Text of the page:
07 July 2014 Giant leap for omniphobic and transparent surfaces

Superomniphobic and transparent nano-structured surface

ICFO & Corning report on Super-omniphobic, transparent and anti-reflection surfaces based on hierarchical nano-structures. In a recent study published in Nano Letters, the Optoelectronics research group led by ICREA Professor at ICFO Valerio Pruneri, in collaboration with Corning Incorporated and nGimat, both companies from the USA, was able to achieve static contact angles of more than 170º and 160º for water and oil by exploiting a hierarchical geometry made of two-tier nano-structures achieving the highest optical performances in conjunction with super-omniphobicity reported to date.

Optical surfaces that can repel both water and oil have much potential for applications in a diverse array of technologies including self-cleaning solar panels, anti-icing windows, windshields for automobiles and aircrafts, low-drag surfaces and anti-smudge touch screens.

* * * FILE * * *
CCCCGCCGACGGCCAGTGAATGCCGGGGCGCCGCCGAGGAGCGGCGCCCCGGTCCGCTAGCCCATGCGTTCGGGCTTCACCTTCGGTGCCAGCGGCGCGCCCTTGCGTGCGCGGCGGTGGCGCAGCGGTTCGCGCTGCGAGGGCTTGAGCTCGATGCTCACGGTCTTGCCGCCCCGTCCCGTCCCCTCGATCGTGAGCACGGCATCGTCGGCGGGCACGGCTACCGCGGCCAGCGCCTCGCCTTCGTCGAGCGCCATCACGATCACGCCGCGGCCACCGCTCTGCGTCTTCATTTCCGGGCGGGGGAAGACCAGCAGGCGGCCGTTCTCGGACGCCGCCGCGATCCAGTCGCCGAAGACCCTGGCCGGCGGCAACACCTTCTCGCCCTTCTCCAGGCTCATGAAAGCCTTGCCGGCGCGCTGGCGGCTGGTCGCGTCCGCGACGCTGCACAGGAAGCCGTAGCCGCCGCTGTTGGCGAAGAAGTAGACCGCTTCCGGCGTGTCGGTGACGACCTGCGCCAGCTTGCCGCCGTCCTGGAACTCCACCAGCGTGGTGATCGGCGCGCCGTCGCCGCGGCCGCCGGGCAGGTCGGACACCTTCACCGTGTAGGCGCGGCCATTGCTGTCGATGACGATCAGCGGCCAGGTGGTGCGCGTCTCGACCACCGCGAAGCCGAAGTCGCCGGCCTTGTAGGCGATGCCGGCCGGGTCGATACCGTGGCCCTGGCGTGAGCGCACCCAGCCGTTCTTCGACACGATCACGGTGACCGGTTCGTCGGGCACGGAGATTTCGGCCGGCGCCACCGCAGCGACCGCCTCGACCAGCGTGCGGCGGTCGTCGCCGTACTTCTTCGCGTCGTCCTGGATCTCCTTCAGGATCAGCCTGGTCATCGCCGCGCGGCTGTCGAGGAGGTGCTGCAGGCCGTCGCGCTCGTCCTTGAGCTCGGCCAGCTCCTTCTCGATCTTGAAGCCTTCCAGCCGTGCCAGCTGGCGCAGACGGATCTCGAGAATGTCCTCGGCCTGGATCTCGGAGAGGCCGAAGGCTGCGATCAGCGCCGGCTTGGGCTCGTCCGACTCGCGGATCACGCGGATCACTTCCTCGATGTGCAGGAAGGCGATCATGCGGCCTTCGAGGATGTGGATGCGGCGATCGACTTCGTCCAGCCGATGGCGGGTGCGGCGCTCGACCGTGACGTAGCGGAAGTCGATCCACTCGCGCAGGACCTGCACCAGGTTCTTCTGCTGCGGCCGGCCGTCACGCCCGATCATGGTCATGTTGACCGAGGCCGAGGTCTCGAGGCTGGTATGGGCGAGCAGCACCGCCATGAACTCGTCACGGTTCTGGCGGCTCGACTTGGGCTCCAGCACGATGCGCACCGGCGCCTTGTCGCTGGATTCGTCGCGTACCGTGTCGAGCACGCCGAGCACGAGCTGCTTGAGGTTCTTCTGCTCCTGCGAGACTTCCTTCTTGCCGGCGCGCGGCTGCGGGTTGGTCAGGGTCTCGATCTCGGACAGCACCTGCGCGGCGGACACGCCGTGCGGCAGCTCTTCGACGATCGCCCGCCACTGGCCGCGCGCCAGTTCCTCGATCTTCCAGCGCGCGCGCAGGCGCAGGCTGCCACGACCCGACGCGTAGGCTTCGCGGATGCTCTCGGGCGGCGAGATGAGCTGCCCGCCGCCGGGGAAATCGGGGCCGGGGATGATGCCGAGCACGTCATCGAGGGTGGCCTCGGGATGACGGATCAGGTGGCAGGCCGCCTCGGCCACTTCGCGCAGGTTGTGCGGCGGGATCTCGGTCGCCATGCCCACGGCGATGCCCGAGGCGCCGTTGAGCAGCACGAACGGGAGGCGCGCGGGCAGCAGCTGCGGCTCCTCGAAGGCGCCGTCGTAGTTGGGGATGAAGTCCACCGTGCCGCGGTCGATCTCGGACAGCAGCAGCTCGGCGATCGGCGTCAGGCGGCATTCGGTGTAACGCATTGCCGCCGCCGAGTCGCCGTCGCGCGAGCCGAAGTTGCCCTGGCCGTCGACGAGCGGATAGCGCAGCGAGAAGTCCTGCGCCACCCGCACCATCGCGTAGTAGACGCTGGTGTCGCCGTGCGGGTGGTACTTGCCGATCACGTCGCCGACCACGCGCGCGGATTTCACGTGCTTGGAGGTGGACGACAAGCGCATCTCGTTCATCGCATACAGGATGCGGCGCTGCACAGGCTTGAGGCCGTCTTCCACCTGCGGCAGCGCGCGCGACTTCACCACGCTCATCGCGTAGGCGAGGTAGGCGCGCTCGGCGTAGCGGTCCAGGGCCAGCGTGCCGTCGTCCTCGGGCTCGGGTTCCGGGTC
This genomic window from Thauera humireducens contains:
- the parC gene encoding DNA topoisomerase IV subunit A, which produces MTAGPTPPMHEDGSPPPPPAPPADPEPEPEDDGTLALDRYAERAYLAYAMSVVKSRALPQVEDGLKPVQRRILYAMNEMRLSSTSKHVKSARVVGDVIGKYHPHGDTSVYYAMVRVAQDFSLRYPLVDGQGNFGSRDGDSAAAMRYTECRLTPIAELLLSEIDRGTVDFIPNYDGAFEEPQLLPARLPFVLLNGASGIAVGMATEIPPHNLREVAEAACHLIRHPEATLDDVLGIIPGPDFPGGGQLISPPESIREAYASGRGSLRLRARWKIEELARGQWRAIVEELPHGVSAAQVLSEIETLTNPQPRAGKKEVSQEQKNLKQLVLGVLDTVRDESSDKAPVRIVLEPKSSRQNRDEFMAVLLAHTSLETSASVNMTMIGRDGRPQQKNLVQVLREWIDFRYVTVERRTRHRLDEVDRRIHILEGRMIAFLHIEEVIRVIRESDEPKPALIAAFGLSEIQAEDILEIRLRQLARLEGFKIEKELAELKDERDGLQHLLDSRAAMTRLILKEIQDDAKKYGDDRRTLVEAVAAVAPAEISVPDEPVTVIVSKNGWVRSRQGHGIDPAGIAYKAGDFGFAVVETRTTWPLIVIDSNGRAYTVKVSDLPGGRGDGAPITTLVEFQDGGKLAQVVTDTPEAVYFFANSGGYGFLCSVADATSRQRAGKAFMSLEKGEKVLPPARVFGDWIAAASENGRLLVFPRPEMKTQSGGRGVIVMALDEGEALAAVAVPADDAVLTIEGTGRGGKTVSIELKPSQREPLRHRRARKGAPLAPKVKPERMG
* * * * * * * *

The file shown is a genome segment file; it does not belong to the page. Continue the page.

So far previous studies were able to achieve omniphobicity at the expense of light transparency and through visibility, which are essential for many applications. Researchers at ICFO went a step further superposing a first layer of nano-pillars of length scale ~100-200nm, monolithically integrated in the glass surface using lithography-free metal dewetting followed by reactive ion etching, with a secondary branching nanostructures made of nano-particles of length scale ~10-30nm,deposited via a NanoSpraySM combustion chemical vapor deposition. By doing this, they created a surface that presented not only a significantly reduced reflection (<0.5%) but also an increased transmission (93.8% average over the 400 to 700 nm wavelength range) and very low scattering values (about 1% haze).

This work has been able to show and confirm that all these techniques are industrially scalable, thus ensuring future mass-production of large transparent super-omniphobic surfaces.